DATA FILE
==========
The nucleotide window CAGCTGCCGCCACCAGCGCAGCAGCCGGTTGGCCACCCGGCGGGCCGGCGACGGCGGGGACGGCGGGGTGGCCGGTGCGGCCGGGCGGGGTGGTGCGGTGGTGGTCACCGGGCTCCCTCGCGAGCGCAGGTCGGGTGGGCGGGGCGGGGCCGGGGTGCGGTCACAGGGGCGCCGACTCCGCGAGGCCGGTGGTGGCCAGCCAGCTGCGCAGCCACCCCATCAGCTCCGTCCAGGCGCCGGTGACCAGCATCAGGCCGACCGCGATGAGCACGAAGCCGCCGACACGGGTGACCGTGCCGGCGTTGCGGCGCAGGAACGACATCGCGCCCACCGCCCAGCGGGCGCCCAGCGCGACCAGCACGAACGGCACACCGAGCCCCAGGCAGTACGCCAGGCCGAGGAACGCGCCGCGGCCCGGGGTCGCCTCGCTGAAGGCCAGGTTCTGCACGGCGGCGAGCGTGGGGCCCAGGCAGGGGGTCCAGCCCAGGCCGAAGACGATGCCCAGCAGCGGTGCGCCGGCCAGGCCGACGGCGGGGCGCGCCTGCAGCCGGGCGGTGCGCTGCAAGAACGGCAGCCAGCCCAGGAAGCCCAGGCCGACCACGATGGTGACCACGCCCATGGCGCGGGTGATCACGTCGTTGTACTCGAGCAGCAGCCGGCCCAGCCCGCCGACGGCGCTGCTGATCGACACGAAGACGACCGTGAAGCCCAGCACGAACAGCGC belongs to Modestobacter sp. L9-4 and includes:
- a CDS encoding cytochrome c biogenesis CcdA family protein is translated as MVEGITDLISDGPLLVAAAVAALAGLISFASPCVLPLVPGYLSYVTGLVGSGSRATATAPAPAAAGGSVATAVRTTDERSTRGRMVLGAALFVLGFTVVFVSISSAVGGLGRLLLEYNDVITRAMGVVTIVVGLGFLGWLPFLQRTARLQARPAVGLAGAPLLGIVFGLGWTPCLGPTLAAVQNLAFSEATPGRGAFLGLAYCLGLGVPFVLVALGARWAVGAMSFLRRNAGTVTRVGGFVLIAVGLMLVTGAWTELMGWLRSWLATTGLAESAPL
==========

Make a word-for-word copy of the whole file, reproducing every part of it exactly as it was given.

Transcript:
The nucleotide window CAGCTGCCGCCACCAGCGCAGCAGCCGGTTGGCCACCCGGCGGGCCGGCGACGGCGGGGACGGCGGGGTGGCCGGTGCGGCCGGGCGGGGTGGTGCGGTGGTGGTCACCGGGCTCCCTCGCGAGCGCAGGTCGGGTGGGCGGGGCGGGGCCGGGGTGCGGTCACAGGGGCGCCGACTCCGCGAGGCCGGTGGTGGCCAGCCAGCTGCGCAGCCACCCCATCAGCTCCGTCCAGGCGCCGGTGACCAGCATCAGGCCGACCGCGATGAGCACGAAGCCGCCGACACGGGTGACCGTGCCGGCGTTGCGGCGCAGGAACGACATCGCGCCCACCGCCCAGCGGGCGCCCAGCGCGACCAGCACGAACGGCACACCGAGCCCCAGGCAGTACGCCAGGCCGAGGAACGCGCCGCGGCCCGGGGTCGCCTCGCTGAAGGCCAGGTTCTGCACGGCGGCGAGCGTGGGGCCCAGGCAGGGGGTCCAGCCCAGGCCGAAGACGATGCCCAGCAGCGGTGCGCCGGCCAGGCCGACGGCGGGGCGCGCCTGCAGCCGGGCGGTGCGCTGCAAGAACGGCAGCCAGCCCAGGAAGCCCAGGCCGACCACGATGGTGACCACGCCCATGGCGCGGGTGATCACGTCGTTGTACTCGAGCAGCAGCCGGCCCAGCCCGCCGACGGCGCTGCTGATCGACACGAAGACGACCGTGAAGCCCAGCACGAACAGCGC belongs to Modestobacter sp. L9-4 and includes:
- a CDS encoding cytochrome c biogenesis CcdA family protein is translated as MVEGITDLISDGPLLVAAAVAALAGLISFASPCVLPLVPGYLSYVTGLVGSGSRATATAPAPAAAGGSVATAVRTTDERSTRGRMVLGAALFVLGFTVVFVSISSAVGGLGRLLLEYNDVITRAMGVVTIVVGLGFLGWLPFLQRTARLQARPAVGLAGAPLLGIVFGLGWTPCLGPTLAAVQNLAFSEATPGRGAFLGLAYCLGLGVPFVLVALGARWAVGAMSFLRRNAGTVTRVGGFVLIAVGLMLVTGAWTELMGWLRSWLATTGLAESAPL